Pain, General | June 28, 2016 | Author: The Super Pharmacist
Corticosteroids are naturally occurring hormones in the human body that play a central role in a wide range of physiological processes including immune system response, the regulation of inflammation, metabolising carbohydrates and maintaining blood electrolyte levels.
Corticosteroids are classified by potency, ranging from Class 1 (super potent) to Class 7 (least potent). Potency is a simple indicator of the strength of each treatment.
Although corticosteroids have many evidenced benefits in relation to the treatment of a range of common complaints, their therapeutic use has to be balanced against the risk of serious adverse effects resulting from their use, particularly for extended treatments. High potency corticosteroids have been evidenced to inhibit adrenal gland function, particularly in children.
The adrenal glands are two small glands that sit on top of the kidneys and they produce two essential hormones: cortisol and aldosterone.
A 2014 retrospective cohort study of 60 children taking a prolonged course of glucocorticoids evidencing that 1 in 5 with steroid-dependent diseases would experience adrenal suppression, resulting in adrenal insufficiency (1).
Adrenal insufficiency is a condition in which the adrenal cortex is damaged or destroyed, reducing the output of adrenal hormones such as glucocorticoids (cortisol) and/or mineralocorticoids (aldosterone).
Primary insufficiency, also known as Addison’s Disease, is an autoimmune disorder that results in the inability of the adrenal gland to produce enough steroid hormones.
Secondary insufficiency, where there is inadequate stimulation of adrenal glands, is most commonly caused by the excessive use of corticosteroids. It can also be caused by certain antipsychotic medications such as chloropromazine and steroid production from tumours (2).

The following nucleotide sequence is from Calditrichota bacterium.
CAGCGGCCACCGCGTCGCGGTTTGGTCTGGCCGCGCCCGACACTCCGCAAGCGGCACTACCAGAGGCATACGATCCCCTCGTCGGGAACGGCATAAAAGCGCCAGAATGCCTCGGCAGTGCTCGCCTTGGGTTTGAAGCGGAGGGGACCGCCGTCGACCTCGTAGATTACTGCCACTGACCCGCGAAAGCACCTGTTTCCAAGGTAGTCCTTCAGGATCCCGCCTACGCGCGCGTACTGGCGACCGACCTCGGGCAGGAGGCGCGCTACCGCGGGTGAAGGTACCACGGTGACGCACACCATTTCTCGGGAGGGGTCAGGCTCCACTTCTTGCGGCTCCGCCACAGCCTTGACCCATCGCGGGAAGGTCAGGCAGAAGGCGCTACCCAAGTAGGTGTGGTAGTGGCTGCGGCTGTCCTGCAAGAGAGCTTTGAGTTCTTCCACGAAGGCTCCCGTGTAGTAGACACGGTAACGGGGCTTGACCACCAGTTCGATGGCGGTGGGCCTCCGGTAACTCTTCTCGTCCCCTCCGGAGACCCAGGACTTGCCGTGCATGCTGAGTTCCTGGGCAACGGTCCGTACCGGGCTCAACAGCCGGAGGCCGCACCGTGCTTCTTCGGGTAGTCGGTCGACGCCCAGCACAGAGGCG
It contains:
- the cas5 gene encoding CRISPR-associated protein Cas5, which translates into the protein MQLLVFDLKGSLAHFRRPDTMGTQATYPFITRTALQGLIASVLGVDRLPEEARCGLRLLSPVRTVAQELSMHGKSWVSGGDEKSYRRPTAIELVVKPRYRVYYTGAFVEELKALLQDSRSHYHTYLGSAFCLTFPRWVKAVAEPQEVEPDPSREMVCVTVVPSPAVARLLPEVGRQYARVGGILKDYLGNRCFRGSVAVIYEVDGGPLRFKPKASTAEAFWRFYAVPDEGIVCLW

Diagnosis is often delayed due to the non-specific nature of symptoms which include fatigue, lethargy, muscle weakness, the need to urinate frequently, a craving for salty foods and low mood (3).
In more serious cases, untreated adrenal insufficiency can result in dangerously low levels of hormones being produced, sending the body into adrenal crisis. This is classified as a medical emergency that can be fatal, and is characterised by severe dehydration, severe vomiting and diarrhoea, headache, rapid shallow breathing, and cold, clammy skin.
Prednisone, a commonly used corticosteroid, is a particularly effective immunosuppressant drug and is commonly used in the treatment of inflammatory illnesses and some forms of cancer.
Dosage is usually somewhere between 5-60mg daily depending on the illness that is being treated, which includes COPD, allergic disorders, ulcerative colitis, adrenocortisol insufficiency, tuberculosis and pericarditis. It is also regularly used in the recipients of an organ donation to help prevent the body from rejecting the transplant.
As with all other corticosteroids, it does carry the risk of significant adverse effects if treatment and dosage are not carefully managed and observed.